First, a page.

WEBVTT mathematics/multivariable-calculus/hovasapian
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Hello and welcome back to educator.com and multivariable calculus.
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In the previous lesson, we introduced these type of derivatives of a vector field called the divergence and the curl.
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We concentrated mostly on the curl, the circulation curl form of Green's theorem.
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Today we are going to talk about the flux divergence, and we are going to see that it is completely analogous, it just measures something else, so let us jump on in and get started.
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Again, given our vector field... so given f = (f1,f2), I am going to leave off the x's and y's, so again we are talking about the plane so it is x and y.
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We said that the divergence of f is equal to df1 dx + df2 dy.
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Now, recall that we said the divergence of f at a point is a measure of the extent to which the vector field at that point is moving away from or towards the point.
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So, the divergence at a specific point, it measures the extent to which the vector field is going away or it is coming in... diverging, contracting... or we could say diverging, antidiverging.
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Now, we introduced the flux divergence form of Green's theorem.
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It looked like this... of f of c ⋅ n dt is equal to the double integral over a of the divergence of f × dy dx.
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So, let me go ahead and... you are going to see the closed curve, however I am going to start using this notation, this Da, looks like a derivative with a capital letter -- I used it in the last lesson.
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If this is a region a, this derivative a is actually a symbol, it is just a symbol for the boundary of a.
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The reason we use that symbol is to establish a connection between these two... I mean we know there is a connection, but we actually want to show it symbolically.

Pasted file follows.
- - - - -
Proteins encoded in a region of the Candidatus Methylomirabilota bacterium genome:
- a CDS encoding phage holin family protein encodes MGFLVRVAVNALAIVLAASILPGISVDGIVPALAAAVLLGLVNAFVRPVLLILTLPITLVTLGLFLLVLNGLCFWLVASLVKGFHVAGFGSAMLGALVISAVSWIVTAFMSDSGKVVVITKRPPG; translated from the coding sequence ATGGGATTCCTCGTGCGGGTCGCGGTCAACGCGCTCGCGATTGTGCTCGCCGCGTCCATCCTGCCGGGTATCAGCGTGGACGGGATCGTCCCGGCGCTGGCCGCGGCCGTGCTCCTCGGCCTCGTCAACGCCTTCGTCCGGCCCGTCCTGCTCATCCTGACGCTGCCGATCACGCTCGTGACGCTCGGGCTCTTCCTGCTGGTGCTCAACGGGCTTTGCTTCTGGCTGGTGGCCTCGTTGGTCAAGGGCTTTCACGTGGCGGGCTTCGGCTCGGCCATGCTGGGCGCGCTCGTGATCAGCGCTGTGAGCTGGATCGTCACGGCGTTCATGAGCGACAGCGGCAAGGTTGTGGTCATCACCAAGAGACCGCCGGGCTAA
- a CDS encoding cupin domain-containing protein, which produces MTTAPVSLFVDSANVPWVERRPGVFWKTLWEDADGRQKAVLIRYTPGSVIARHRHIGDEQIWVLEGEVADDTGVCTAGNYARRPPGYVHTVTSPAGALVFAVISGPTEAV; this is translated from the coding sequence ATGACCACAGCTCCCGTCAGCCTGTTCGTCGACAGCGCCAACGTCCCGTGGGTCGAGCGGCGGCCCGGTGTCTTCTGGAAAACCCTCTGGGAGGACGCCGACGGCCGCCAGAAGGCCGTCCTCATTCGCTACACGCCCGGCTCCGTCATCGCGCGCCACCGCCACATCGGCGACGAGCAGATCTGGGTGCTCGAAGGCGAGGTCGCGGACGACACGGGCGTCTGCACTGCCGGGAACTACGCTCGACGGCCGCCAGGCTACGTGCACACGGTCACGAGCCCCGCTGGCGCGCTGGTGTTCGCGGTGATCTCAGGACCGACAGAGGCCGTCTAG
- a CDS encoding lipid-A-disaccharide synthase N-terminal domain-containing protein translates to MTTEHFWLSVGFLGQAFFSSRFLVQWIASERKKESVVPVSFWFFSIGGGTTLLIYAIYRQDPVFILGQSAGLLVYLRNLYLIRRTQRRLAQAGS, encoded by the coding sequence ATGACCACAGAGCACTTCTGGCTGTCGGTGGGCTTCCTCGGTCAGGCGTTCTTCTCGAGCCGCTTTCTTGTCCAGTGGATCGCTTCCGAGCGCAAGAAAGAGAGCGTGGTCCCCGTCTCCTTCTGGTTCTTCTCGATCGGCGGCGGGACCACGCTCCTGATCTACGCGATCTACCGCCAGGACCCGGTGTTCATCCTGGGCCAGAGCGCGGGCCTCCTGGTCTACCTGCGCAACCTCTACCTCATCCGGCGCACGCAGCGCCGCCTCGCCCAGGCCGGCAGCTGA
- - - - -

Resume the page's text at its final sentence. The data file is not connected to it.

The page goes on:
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So, the integral of a given vector field over the boundary of the region, is equal to the integral of the divergence of that vector field over the area enclosed by that region. That is it.
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This is just the closed curve, the symbol for the closed curve, it is not an actual derivative. Here is where the derivative takes place.
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Okay. Now let us go ahead and see what these integrals mean, and what these integrands mean. So, let me write that down.
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Now, let us see -- you know what, I do not have to write that down.
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So, now we want to talk about what the integrands mean, and what the actual integrals mean. Okay.
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So let us go ahead and draw our curve again... like that.
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Okay. Let me go ahead and do it over here in fact. Let me do it over here, to the left. So these is just some closed curve, this is the region a, this is the curve c, we are traversing it in the counter clockwise direction, and we said that we had a point, there is of course this vector field... this curve is passing through this vector field, we do not know which way it is.
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Some of the points on that curve, the vector field can actually be evaluated per point on that curve, so let us say this is f, we ended up actually forming... so this is c(t), this is f(c) and the previously lesson we ended up forming c', the tangent vector.
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Now, we found c'. Now we are going to define... we can also form 2 vectors orthogonal to c'. There are 2 vectors orthogonal to c'.
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One of them is this direction, it points away from the region, the other one points into the region.
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As you are traversing the curve, the tangent vector is going to be in the direction of traversal.
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If you go to the right of it, we call that the right normal vector. This one. Okay? The right normal vector n < font size="-6" > r < /font > .
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If you go to the left of the, as you are moving, if you go to the right so right normal vector, if you go to the left you are looking in the direction of the tangent, it is called the left normal vector.
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So, orthogonal to c... so, let us say given c(t) = c1(t), c2(t) -- these are just the two coordinate functions of the curve in 2-space -- well, c'(t) = c1',c2'. You just take the derivative of each component function.
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Now let us go ahead and define our left and right normal vectors.
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Define n < font size="-6" > r < /font > (t), it is equal to c2' - c1'. This is the right normal vector.
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I am given a particular curve, when I take the derivative of it, that is my tangent vector, that is my c'.
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Now, I have c1, c2, if I switch the order of c1 and c2, make c2', c1, and make c1', -- let me write this down... so c' = c1' c2'.
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If I switch the places of c1 and c2, make c2 x and c1 y, and if I negate the y, I get the right normal vector. That is how I do it. That is how I construct the vector.